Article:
Bhagwan - The little big man

http://www.rediff.com/entertai/apr/04bagw.htm
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V Gangadhar

Shola jo bhadke, dil mera dhadke...

Bhagwan Just a hint of the tune, and your feet move instantly. In a manner - the rolling of eyes, the slight jhataks and those little mataks - that is so typical of the most famous male dancer in the Hindi film industry.

And if you think the reference here is to Aby Baby alias Amitabh Bachchan, you've need to have a second thought coming. 'Cause the AB style of dance is not new - or unique. Bachchan was inspired into creating his dance style after he watched a short, fat, round actor move easily, in perfect syncronisation to the music of the moment.

Bhagwan's style of dance was so effervescent, the audience could not help following his tune. Be it 1952, 1962 or 1992, the impact of the songs - especially of Shola jo - from his film Albela have not changed.

I first saw the film, somewhere in the 1950's, at a theatre in Fort Cochin. Twenty years later, I saw it again. This time, it was a morning show at Bombay's Apsara cinema. And, in both theatres, the reaction was the same. The enthused audience whistled, clapped its hands, stood on the seats and generally went berserk as the lively, melodious tunes of Albela filled the hall.

This is one movie that has stood the test of time. To date, its music is a must at every Indian celebration. And urban youngsters, who are normally used to gyrating to Michael Jackson, still boogie enthusiastically to Shola jo bhadke at various discotheques.

Albela was the brainchild of ace comedian-dancer Bhagwan. In the days when he was a much sought-after member of Hindi filmdom, Bhagwan would spend a lot of time with his close pal, music director C Ramachandra. The duo would while away the hours listening to music or to Chitalkar playing the harmonium. Eventually, it would be Chitalkar and an up-and-coming Lata Mangeshkar who would record one of the all-time favourites songs of Hindi cinema - Shola jo bhadke, dil mera dhadke.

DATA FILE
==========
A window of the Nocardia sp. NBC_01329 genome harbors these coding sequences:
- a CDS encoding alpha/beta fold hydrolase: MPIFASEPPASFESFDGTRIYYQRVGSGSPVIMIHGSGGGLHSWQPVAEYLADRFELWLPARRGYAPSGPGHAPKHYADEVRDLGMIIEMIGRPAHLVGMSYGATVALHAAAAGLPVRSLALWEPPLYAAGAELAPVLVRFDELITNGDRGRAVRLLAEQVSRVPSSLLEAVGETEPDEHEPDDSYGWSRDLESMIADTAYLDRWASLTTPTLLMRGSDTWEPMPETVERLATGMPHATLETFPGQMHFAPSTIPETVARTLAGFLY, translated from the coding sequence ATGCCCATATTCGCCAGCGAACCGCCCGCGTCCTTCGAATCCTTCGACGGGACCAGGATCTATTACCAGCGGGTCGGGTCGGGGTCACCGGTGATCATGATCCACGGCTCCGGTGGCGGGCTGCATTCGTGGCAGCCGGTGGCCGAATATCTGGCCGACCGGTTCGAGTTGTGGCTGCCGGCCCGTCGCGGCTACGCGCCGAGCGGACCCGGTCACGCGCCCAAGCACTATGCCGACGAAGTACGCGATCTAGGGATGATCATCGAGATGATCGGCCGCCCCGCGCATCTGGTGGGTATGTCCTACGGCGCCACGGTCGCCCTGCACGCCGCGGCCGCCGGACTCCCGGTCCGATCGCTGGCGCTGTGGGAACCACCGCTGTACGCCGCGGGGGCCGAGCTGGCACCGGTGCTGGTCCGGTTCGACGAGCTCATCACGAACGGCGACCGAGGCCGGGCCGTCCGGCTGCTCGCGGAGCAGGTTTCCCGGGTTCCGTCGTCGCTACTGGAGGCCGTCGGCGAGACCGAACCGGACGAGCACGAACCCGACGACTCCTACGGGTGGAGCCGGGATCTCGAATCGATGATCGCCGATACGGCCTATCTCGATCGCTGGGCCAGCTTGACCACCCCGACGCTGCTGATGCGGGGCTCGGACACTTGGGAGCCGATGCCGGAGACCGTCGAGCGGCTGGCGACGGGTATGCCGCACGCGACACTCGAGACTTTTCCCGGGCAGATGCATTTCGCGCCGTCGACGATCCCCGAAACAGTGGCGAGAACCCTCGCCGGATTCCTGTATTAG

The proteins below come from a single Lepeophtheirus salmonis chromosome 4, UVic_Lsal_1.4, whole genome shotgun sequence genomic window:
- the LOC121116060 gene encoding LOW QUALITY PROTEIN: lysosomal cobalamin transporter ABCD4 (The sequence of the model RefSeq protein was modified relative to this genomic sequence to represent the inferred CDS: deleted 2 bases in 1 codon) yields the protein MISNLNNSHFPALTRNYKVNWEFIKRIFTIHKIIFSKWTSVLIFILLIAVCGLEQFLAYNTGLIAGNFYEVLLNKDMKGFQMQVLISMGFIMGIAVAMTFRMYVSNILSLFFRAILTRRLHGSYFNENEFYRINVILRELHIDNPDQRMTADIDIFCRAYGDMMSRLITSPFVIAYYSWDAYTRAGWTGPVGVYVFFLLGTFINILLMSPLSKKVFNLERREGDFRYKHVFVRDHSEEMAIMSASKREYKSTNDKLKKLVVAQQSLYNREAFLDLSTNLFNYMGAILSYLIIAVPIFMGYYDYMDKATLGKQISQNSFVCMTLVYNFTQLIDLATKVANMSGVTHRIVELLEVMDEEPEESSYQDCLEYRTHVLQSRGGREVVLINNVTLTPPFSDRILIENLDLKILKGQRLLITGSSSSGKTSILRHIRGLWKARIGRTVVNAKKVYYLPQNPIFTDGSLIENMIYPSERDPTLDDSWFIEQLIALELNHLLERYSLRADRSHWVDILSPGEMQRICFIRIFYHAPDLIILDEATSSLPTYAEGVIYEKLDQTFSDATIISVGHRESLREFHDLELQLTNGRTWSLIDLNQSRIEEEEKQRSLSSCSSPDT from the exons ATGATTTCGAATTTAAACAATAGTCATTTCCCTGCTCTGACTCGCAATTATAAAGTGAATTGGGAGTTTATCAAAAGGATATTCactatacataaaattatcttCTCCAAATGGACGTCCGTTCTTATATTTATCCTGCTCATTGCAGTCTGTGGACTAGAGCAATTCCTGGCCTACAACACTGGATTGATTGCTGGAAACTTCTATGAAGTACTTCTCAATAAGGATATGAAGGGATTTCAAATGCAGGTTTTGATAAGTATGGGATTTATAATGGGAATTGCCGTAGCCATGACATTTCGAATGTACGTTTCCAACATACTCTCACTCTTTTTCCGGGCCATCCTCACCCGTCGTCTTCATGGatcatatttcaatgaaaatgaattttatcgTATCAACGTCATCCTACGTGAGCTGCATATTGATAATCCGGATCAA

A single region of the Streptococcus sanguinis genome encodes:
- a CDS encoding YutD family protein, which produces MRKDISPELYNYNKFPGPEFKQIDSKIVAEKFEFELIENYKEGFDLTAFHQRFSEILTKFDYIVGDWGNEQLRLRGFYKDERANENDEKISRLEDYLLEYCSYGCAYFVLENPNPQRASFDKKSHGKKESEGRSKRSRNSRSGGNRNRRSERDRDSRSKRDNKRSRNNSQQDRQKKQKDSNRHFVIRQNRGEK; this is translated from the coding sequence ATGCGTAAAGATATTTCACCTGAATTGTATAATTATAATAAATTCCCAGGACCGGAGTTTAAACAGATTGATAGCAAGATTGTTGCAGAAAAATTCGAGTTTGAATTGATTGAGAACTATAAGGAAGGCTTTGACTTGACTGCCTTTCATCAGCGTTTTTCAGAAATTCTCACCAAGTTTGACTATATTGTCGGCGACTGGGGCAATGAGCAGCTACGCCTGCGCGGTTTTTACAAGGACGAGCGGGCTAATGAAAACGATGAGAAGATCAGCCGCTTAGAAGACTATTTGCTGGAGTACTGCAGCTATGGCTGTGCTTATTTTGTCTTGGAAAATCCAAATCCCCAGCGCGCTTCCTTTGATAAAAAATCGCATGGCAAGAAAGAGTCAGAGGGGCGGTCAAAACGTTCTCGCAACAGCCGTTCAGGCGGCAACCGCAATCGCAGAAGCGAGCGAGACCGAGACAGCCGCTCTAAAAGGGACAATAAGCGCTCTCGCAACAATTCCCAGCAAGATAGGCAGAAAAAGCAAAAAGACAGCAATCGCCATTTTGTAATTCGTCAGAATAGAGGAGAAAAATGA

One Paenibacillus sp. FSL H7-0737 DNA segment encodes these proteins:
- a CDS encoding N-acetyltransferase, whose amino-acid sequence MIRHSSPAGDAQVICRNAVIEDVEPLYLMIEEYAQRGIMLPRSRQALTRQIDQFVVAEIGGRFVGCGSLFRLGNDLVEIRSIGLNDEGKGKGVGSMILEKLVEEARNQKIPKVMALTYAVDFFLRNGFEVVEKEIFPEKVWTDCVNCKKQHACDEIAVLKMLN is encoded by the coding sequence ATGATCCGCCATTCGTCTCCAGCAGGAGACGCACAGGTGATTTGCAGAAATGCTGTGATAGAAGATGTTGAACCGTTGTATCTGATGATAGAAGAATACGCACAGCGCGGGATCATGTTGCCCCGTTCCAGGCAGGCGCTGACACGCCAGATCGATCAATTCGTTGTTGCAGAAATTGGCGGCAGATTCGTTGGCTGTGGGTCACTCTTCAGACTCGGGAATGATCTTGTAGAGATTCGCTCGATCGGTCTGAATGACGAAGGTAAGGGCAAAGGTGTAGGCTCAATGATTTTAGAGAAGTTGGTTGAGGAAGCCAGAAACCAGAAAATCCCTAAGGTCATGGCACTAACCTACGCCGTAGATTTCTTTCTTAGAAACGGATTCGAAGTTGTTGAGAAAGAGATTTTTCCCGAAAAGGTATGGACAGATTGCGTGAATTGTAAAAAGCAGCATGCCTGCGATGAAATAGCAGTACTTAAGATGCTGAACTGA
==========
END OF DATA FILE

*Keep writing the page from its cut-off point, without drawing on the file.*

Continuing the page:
Ramachandra, who was already a famous figure in the film world, was also a very outspoken person. And he hounded Bhagwan make a film with a social theme. "I will help you," he promised. "The world will never be able to forget the music I will provide for your film." Seated in a restaurant at Churchgate, they discussed the plot of the film. And decided that the film would contain at least a dozen memorable songs.

Till then, Bhagwan had just been another filmmaker - the creation of a wide-eyed child who was fascinated by the magic of silent cinema. Even though he had his origins in the labour-dominated areas of Parel and Dadar, even though he did not know where his next meal was coming from, Bhagwan always managed to scrounge around for the seven annas that he needed to watch a film and eat some channa.

Little Bhagwan adored Master Vittal, one of the more popular heroes of the silent era. Though his movies were mainly stunt-oriented, Bhagwan was transported into a world of his own, into a world that was far away from his poverty-infested real world.

Forced to give up studies after the fourth standard, Bhagwan did a lot of odd jobs. In between, he would work out at the local gym in order to improve his physique. His aim was clear - he wanted to join the film industry.

Bhagwan Finally, he got his chance in 1930. After years of haunting the studios in the hope that he would some day be discovered, producer Siraj Ali Hakim gave him a small role in the silent film, Bewafa Aashiq. Bhagwan was so thrilled, he refused to leave the studio even after his work was completed. Nor was he ready to leave the studio even when it was time to shut down the sets for the day.